Here is some informaton about Miss Gwen Davies for those who might like to attend the funeral or send tributes. One in the Age, the other in the Herald Sun.
DAVEY Gwenneth Kempster
1.6.18 - 6.1.13
Dearly loved sister of Vic (dec), Tasma (dec) and Winsome. Loved aunt of the many nieces, nephews and their families. Loving Mother to hundreds of Indian orphan girls at Dilkusha, Fiji over 30 years. Gwen lived a life of faith and of service to those in need.
Gwenneth Kempster DAVEY
DAVEY. - A Celebration for the Life of Gwenneth Davey will be held at the Ringwood Uniting Church, cnr Greenwood and Bedford Roads, Ringwood on FRIDAY (Jan. 11, 2013) at 11.00 a.m. A Private Cremation will follow.
Remember Gwen Davies and Dilkusha
Today I received a phone call from one of the ‘Dilkusha girls’ to tell me that Miss Gwen Davey had passed away in Melbourne this morning. Gwen was a significant and much loved missionary who worked for many years at Dilkusha.
When I first went to Fiji on a Methodist work camp we spend a few days helping paint fences etc at the Dilkusha home. From that time onward I enjoyed a friendly relationship with Dilkusha and the ‘mother’ there, Miss Gwen Davey. When I lived at Davuilevu I continued spending time with the children there. One camp I remember was at Colo-i-Suva and the girls taught me how to make square roti.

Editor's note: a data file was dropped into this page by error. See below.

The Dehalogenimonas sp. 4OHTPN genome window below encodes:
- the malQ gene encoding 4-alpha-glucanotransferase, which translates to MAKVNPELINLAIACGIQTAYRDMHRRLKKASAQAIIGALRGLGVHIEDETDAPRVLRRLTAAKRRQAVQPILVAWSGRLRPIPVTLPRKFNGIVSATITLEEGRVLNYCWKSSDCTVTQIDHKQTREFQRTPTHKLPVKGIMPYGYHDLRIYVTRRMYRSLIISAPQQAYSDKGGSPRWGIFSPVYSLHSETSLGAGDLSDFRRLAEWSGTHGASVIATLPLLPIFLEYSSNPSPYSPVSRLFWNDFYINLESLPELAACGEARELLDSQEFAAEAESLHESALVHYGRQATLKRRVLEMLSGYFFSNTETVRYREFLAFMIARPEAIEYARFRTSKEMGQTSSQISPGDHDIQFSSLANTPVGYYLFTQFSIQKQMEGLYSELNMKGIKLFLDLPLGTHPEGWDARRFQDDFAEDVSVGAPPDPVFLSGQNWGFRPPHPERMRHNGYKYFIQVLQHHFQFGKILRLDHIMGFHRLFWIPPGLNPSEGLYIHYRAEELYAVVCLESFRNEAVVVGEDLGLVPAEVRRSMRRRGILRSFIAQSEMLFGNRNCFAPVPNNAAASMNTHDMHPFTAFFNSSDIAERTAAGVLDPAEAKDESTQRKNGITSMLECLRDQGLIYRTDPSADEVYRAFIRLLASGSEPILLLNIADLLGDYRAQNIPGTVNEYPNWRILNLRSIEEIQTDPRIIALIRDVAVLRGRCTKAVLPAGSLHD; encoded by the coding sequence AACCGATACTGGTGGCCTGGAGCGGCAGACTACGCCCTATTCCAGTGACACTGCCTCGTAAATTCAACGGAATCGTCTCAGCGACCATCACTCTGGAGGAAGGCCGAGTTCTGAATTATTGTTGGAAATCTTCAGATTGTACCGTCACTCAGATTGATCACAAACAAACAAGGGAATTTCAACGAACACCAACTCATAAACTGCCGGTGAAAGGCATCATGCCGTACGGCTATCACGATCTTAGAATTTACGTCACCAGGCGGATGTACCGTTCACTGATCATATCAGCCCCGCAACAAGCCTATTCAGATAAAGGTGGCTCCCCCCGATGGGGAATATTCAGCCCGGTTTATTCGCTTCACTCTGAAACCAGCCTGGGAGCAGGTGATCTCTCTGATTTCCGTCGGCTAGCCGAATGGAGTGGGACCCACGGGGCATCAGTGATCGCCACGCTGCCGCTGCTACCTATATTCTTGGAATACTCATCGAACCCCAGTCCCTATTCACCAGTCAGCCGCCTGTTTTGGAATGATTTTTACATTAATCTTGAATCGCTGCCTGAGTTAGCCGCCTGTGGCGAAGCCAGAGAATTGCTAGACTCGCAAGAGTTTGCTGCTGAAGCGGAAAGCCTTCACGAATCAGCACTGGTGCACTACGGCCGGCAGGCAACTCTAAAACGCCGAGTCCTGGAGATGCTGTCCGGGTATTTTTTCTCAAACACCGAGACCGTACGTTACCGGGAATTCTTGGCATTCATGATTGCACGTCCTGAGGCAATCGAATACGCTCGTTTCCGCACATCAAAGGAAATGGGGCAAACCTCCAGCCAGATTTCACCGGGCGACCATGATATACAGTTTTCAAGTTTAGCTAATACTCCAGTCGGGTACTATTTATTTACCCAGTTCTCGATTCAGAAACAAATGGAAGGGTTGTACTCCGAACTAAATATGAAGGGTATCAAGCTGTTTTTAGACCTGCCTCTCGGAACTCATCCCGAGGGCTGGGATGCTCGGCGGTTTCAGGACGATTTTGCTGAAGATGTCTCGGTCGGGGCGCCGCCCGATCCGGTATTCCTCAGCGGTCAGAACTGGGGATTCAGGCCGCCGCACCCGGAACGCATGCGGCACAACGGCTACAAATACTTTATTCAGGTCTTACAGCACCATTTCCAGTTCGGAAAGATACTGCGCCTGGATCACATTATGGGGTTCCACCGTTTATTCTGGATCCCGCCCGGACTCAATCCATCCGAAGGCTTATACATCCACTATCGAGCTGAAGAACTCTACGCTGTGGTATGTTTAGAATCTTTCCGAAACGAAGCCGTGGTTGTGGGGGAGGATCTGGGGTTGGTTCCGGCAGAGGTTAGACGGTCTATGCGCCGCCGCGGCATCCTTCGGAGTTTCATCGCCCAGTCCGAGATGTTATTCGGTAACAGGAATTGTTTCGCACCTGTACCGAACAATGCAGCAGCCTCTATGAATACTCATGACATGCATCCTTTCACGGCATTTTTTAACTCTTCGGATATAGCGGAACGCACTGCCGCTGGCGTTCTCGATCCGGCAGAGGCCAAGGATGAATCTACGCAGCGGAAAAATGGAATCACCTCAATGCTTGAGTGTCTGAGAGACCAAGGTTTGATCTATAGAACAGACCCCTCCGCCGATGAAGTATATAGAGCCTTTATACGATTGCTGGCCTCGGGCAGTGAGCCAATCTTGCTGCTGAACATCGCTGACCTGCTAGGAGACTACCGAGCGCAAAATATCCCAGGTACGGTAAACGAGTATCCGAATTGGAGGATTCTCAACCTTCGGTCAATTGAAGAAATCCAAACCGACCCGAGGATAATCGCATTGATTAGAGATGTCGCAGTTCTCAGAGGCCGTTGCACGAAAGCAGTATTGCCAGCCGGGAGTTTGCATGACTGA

I remember with affection those happy times spent with the children at the Dilkusha Orphanage. It's a hundred years since a Methodist lay missionary started caring for small girls in the Nausori area, and then an orphanage and primary school were established a bit later. At this time in the year some people remember that kindness and gift-giving are part of the Christmas culture and give treats to the Dilkusha children.
As I think of Gwen Davey I think of the many women who foster or adopt children, or are carers in institutions such as Dilkusha Home. I remember the time we lived with our little family in Shantiniwas below - a building which is no longer there. Peceli was an assistant minister at Dilkusha and we had two children then, George and Robin and three teenage girls - all relatives – stayed also with us. George went with the little Dilkusha children in a crocodile line along the road to the turnoff into Davuilevu to attend a kindergarten run by Lorini Tevi. This was in 1971.
The photo is of a Melbourne woman who was raised at Dilkusha holding a photo of Gwen Davey taken a week before her 94th birthday last year. She was telling me of her visit to Gwen. We were at a function at Dandenong Uniting Church where there is a Fijian congregation and a Hindi Fellowship.
Thank you Gwen for a life well-lived. Her contribution to the life of so many children at Dilkusha will not be forgotten. Today there are hundreds of middle-aged women in different parts of the world including Australia who were raised by her. Dilkusha Home is much loved by people in many parts of the world and has been significant in spreading God's love in Fiji in a practical way.